New Zealand’s first African MP has reduced politicians to tears telling the story of his journey of “hope” from a war-torn Eritrea to a Sudanese refugee camp and eventually into government as a Labour MP.
“I’m an Eritrean. I’m a former refugee. I’m a Muslim. I’m a trade unionist and a living-wage advocate. But most importantly I stand here before you today as a Kiwi bursting with pride,” Ibrahim Omer said in his maiden speech following October’s election.
He is the second former refugee to become an MP in New Zealand, the first being Green party MP Golriz Gharaman, who fled Iran as a child.
Omer’s speech came after Jacinda Ardern made a half-hour opening address to parliament in which she reaffirmed her election pledge to declare a climate emergency, and said her priorities would be the housing crisis, managing Covid-19, and child poverty.
“We’ve always considered climate change to be a huge threat to our region, and it is something we must take immediate action on,” Ardern said of the climate declaration, to be formally unveiled on Wednesday.
Omer, recalling an initially happy childhood, said a brutal dictatorship killed the dreams he and his countrymen and women had. “I saw politics ruin people’s lives and hence I gave up my dream to be a politician,” he said.
“Nearly all my life in Eritrea there was a war.”
Omer recalled living with no power, little food, and constant fear and fighting in the street. In high school, he was drafted into the national service “with no way out”.
“I knew I had no choice but to leave before my time came – so Mr Speaker I left behind everything that I loved, my family, friends, my home and my dreams.”
Omer made his way to Sudan, and took the risk of the crossing where patrolling fighters would shoot to kill. “I would rather take the risk dying, then die a slow death in Eritrea,” he said.
In Sudan he was accepted as a refugee and told by the UN he would be sent to New Zealand. Omer knew little about the country on the other side of the globe, but the immigration officer told him it was “one of the most peaceful countries in the world”.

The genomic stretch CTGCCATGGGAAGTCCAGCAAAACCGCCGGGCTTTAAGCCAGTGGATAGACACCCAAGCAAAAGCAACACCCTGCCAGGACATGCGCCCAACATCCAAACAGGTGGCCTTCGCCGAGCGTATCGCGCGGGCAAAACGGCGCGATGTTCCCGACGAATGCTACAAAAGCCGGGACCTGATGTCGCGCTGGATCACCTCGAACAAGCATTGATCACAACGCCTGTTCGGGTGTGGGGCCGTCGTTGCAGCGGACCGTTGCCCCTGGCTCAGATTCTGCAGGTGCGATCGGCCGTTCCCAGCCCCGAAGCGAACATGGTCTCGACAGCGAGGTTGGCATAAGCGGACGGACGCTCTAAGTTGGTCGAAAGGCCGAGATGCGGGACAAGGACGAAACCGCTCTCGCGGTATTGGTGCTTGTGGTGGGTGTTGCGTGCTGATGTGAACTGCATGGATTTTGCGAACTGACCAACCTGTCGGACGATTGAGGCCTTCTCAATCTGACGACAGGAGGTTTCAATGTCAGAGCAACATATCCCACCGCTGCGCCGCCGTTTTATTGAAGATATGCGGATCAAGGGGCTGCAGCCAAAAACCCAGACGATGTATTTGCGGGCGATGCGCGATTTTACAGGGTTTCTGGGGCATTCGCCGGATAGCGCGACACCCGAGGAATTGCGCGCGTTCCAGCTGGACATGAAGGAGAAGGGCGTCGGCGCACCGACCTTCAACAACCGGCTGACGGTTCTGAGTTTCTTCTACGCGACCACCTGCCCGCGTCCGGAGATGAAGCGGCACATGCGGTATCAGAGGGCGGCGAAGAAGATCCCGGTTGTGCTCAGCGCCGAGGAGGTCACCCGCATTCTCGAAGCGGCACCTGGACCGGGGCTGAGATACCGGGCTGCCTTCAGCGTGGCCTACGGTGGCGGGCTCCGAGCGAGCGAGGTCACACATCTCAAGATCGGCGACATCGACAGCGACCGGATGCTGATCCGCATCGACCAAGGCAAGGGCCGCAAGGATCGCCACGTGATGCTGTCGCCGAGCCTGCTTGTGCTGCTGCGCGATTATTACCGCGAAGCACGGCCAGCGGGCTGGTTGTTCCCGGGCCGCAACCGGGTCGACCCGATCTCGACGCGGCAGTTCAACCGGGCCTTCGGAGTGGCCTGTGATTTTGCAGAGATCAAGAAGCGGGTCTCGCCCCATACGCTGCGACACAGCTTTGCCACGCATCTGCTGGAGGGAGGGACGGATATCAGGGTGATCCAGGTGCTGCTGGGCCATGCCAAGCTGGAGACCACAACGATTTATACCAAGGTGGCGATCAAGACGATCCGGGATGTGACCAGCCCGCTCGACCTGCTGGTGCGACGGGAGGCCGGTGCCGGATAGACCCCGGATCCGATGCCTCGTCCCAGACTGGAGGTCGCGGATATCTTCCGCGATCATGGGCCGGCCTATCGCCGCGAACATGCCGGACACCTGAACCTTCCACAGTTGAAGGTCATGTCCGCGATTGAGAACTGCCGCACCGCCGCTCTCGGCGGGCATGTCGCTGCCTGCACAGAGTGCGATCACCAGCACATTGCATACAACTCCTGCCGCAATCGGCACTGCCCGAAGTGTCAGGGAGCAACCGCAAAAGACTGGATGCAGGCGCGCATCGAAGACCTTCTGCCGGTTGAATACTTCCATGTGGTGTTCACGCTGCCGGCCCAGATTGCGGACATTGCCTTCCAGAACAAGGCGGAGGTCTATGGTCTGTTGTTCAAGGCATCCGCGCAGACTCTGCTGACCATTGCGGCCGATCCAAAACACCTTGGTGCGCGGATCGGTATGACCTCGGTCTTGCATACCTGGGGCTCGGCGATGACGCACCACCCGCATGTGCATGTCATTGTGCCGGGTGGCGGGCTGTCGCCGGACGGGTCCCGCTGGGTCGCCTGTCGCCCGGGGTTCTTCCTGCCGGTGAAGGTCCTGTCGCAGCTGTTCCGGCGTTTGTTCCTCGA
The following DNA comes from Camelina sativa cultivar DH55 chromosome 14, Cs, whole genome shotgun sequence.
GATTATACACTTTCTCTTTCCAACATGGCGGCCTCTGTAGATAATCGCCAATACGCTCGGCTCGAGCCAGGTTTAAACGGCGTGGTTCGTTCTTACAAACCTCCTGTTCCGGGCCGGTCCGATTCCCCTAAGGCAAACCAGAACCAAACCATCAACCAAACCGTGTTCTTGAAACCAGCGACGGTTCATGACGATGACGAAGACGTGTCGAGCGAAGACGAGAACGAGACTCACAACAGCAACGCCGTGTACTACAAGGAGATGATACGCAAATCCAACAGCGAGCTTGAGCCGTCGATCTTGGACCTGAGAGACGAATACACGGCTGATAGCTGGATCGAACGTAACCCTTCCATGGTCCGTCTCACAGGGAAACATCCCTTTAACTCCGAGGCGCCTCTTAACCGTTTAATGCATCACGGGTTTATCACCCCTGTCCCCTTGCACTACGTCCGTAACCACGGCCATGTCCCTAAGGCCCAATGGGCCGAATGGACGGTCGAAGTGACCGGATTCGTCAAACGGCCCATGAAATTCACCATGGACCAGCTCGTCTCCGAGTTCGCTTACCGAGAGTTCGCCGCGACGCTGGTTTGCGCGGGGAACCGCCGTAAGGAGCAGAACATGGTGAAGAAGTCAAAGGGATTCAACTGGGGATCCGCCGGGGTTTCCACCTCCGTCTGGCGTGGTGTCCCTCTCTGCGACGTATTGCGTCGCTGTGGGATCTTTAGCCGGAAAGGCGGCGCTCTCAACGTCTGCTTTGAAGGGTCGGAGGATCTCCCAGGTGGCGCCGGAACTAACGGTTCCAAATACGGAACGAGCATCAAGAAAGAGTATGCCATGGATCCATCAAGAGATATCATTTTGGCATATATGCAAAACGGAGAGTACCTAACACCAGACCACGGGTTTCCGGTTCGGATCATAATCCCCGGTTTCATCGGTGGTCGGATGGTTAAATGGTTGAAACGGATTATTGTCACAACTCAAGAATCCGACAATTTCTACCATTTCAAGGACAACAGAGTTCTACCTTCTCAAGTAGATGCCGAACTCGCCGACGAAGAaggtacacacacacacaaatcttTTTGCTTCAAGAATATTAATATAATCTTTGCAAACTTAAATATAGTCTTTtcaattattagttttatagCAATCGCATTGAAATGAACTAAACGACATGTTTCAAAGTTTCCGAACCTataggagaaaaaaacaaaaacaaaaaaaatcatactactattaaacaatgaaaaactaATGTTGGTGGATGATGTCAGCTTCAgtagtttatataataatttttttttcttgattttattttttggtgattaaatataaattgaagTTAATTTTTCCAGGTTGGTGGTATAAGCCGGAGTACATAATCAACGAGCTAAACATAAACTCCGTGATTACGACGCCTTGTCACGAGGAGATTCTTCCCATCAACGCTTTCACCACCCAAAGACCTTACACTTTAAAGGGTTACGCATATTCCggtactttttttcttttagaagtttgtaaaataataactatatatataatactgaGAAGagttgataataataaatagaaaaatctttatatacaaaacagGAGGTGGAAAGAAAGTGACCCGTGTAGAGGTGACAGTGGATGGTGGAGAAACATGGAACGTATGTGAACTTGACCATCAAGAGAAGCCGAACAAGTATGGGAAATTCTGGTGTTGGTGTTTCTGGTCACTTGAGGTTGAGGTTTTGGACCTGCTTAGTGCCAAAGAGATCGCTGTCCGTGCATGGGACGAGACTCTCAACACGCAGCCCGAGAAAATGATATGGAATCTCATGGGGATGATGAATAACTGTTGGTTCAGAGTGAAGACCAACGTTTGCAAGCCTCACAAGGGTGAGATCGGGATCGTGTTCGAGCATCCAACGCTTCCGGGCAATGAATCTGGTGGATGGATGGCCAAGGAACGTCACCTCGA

“And that was good enough for me,” said Omer.
“My early life in New Zealand wasn’t easy,” he recalled, saying he worked as a fruit picker, security guard and cleaner, scraping together whatever he could from his minimum-wage earnings to send back to his family in Eritrea.
“I was doing 80 hours a week. Ten years ago all I did was clean, clean, clean, day and night. I didn’t have a life, I didn’t meet people, I wasn’t active in the community, I didn’t have time to think – let alone dream.” Omer said.
Omer’s life changed when a union organiser asked him to make a public address on calls for the living wage in front of Wellington mayoral candidates.
The speech was empowering, and after a pay rise, Omer decided to begin attending university, studying politics. He continued working as a cleaner at Victoria University at night while attending classes in the day, often sitting in lecture theatres he’d cleaned the night before.
The Christchurch terror attack in March last year was “terrifying”, Omer recalled, and he feared New Zealand would descend into violence against Muslims.
Instead, the community was showered with aroha [love] and Kiwis’ reaction reinforced his commitment to New Zealand and the politics of kindness espoused by Jacinda Ardern, whom he thanked for being of great “personal support”.
Omer said he loved that despite disagreeing in Parliament House, and holding fiery debates, New Zealand politicians would then “go and have a meal or a coffee together as friends”.
Omer said he would fight on behalf of workers, refugees, and “every New Zealander who is struggling on low wages”, or through a challenging time of life. “The reality is, many millions of people have not had the luck that I’ve had,” he said.
Speaking in his mother tongue, Omer said: “I see you, I feel you, I will be by your side and fight alongside you.”
Omer’s speech was met with strong emotion by New Zealand politicians, some of whom burst into song as politicians from every side of the house embraced the new MP, or bent their noses to his in a hongi, a traditional Māori greeting.
The speaker, Trevor Mallard, had to call for order three times before the long line of MPs lining up to hug Omer returned to their seat, amid laughter throughout the house.
Labour’s deputy leader, Kelvin Davis, said it was the strongest and most moving maiden speech he had ever heard, and Ardern gave the new MP a long hug.
Omer said he was proud to be part of a caucus “that looks so much like New Zealand”.